Elbow Dislocation

The elbow is essentially a hinge joint, relying on a combination of highly congruent bony anatomy and surrounding ligaments to maintain its stability. It is the second most commonly dislocated major joint behind the shoulder.

Elbow dislocations can occur at any age and are most commonly a result of a fall onto an outstretched arm. A combination of load through the elbow as well as bending and twisting forces can result in injury to the ligaments and bones of the elbow and subsequent elbow dislocation.

Dislocation of the elbow will often result in significant damage to both the soft tissues (ligaments, joint capsule and sometimes tendons) as well as the bones of your elbow joint. It can be a complex injury and is best managed by a surgeon highly experienced in surgery of the upper limb. Timely and comprehensive clinical and radiological assessment will determine whether or not surgery will be required to stabilise your elbow and maximise long-term movement and function.

Surgical Treatment of Elbow Dislocation

Surgery for elbow dislocations can involve a number of individual techniques – usually a combination of the following:

Fracture Fixation

Certain fractures associated with elbow dislocations have a significant effect on the resultant stability of the elbow. Where possible, these fractures will be fixed back in place and usually stabilised with specifically designed plates and/or screws.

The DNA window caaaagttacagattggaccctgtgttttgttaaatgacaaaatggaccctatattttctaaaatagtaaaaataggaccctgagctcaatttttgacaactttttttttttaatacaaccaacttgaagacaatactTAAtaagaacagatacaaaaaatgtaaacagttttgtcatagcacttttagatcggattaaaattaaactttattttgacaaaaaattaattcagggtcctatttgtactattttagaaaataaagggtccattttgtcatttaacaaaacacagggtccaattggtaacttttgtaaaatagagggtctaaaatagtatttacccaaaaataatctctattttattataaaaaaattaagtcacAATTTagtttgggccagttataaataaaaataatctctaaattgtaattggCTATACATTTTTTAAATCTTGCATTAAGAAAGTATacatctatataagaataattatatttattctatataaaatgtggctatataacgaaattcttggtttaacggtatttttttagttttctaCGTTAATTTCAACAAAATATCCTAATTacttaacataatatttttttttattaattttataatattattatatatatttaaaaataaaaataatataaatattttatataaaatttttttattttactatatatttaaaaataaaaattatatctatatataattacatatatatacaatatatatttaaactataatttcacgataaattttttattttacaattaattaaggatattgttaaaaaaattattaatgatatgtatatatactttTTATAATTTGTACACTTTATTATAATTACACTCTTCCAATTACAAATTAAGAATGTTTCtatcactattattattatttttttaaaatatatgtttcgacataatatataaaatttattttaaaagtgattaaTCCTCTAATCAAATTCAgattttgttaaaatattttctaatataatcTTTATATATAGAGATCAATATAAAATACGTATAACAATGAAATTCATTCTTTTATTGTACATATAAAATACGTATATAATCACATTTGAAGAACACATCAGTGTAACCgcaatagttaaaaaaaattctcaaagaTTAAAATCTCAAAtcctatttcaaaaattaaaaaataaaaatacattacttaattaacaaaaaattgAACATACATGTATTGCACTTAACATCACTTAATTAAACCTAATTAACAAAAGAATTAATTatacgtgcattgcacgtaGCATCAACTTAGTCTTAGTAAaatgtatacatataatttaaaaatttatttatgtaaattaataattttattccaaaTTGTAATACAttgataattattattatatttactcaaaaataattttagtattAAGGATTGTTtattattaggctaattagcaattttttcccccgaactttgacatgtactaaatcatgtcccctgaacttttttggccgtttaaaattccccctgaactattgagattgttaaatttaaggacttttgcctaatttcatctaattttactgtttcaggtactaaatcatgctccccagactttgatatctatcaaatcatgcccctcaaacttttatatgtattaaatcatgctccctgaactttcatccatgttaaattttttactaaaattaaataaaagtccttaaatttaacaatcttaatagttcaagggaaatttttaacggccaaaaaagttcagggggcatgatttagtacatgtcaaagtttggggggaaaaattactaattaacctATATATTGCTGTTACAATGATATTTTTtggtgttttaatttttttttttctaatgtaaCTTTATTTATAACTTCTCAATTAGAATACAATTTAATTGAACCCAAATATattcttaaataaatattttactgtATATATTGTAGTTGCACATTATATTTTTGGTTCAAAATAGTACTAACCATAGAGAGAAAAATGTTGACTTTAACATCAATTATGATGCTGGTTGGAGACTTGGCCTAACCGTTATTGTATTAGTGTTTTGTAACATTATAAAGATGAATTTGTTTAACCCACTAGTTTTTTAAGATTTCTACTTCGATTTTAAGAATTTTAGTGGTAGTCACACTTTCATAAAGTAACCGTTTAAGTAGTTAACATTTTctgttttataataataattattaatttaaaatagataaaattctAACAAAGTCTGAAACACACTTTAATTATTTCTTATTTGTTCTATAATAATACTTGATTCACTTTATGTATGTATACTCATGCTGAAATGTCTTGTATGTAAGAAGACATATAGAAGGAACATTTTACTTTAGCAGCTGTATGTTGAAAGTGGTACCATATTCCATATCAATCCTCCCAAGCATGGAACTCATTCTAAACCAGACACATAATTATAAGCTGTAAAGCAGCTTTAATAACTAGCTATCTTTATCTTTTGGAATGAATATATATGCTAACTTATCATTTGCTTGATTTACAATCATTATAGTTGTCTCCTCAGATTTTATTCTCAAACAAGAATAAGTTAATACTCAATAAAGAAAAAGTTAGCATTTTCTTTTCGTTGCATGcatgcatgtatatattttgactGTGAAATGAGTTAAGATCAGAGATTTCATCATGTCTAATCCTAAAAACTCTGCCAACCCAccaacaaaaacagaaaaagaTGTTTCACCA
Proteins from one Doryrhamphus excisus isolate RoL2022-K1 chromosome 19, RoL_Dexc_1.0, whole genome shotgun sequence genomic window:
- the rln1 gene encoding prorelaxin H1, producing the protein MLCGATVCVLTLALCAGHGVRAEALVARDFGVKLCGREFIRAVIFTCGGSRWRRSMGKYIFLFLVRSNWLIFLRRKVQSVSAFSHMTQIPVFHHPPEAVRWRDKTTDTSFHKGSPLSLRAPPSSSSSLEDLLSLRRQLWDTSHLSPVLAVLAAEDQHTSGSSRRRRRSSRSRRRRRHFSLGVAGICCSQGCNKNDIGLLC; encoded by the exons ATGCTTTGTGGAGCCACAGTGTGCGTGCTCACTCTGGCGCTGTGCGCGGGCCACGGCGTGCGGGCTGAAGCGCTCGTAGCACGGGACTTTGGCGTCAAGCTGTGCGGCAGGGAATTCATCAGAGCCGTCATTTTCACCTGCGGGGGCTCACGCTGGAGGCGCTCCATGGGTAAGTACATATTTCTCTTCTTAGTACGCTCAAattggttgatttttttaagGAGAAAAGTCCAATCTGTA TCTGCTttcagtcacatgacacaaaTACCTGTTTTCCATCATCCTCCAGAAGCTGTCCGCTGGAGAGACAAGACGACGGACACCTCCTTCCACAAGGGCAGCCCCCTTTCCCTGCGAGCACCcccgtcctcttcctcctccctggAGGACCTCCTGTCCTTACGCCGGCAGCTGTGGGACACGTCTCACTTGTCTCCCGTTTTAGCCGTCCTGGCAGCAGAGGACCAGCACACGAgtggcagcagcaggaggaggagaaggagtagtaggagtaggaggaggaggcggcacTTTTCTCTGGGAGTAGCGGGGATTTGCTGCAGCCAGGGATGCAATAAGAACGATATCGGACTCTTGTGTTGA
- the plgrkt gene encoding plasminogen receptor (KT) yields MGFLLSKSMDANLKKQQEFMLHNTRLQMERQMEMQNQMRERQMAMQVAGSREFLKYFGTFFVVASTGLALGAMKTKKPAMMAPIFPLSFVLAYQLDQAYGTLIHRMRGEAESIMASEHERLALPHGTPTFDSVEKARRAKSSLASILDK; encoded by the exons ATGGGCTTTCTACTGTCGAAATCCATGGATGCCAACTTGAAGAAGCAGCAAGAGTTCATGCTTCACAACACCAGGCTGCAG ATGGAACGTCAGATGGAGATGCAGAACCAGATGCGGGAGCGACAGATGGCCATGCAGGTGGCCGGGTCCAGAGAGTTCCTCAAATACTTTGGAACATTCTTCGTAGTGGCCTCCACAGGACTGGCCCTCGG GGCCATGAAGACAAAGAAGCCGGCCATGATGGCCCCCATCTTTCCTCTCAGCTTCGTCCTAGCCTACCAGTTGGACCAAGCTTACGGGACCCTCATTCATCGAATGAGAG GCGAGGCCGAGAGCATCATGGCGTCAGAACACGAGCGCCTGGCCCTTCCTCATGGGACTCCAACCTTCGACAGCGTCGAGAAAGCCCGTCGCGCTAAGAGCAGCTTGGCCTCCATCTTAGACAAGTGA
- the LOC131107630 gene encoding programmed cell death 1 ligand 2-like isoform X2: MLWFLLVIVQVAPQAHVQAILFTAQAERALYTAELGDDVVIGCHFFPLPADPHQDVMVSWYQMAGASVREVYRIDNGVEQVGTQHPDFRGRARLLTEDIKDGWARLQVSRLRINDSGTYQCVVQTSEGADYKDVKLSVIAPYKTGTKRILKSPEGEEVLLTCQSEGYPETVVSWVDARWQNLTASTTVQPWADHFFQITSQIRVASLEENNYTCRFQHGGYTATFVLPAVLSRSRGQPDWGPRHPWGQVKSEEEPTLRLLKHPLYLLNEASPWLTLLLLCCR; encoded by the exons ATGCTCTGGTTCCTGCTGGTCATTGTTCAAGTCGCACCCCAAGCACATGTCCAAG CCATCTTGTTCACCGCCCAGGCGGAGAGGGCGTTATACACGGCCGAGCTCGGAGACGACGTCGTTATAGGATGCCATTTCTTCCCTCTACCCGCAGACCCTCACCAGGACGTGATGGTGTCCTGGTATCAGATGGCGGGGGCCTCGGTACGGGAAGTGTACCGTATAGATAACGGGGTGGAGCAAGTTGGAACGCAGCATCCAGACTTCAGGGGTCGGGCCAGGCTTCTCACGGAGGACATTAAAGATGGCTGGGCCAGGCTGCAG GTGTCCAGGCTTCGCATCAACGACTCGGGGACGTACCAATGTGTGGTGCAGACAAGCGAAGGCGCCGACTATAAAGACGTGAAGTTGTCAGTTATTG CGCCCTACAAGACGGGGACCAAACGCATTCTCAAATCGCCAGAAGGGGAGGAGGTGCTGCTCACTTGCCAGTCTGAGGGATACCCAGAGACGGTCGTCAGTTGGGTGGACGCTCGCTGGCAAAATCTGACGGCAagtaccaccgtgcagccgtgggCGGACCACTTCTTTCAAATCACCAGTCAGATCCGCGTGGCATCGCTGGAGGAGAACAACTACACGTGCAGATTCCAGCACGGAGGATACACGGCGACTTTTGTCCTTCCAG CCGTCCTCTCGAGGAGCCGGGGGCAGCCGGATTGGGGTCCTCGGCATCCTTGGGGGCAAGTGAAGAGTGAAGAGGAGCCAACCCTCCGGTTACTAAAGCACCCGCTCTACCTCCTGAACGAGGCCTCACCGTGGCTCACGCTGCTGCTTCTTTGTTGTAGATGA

Ligament Repair

A degree of ligament damage is inevitable following dislocation. Most often ligaments rupture from the point where they attach to the bone. To repair ligaments back to bone at the time of surgery we will often use an implant called a suture anchor. This is essentially a small screw that is placed into the bone and has a number of sutures (stitches) attached to it that are passed through the ligament before being tied back down to the bone.

Radial Head Replacement

In certain cases the radial can be so badly damaged that it cannot be repaired. The radial head, however, plays a critical role in keeping the elbow joint stable so it can not be simply ignored or excised. In these cases a radial head replacement can be implanted to reconstruct the normal anatomy of the elbow.

Following surgery your arm will be placed in sling or sometimes a temporary plaster splint. Dr Alexander will tailor a rehabilitation program to your individual injury and work closely with a physiotherapist to guide you through this process. Especially in the early stages, rehab is a delicate balance of protecting the surgical repairs that have been performed and getting the elbow moving to prevent stiffness. This injury will affect your ability to work and drive and Dr Alexander will work closely with you so that you have an understanding of when it will be likely that you will be able to return to these kinds of activities.

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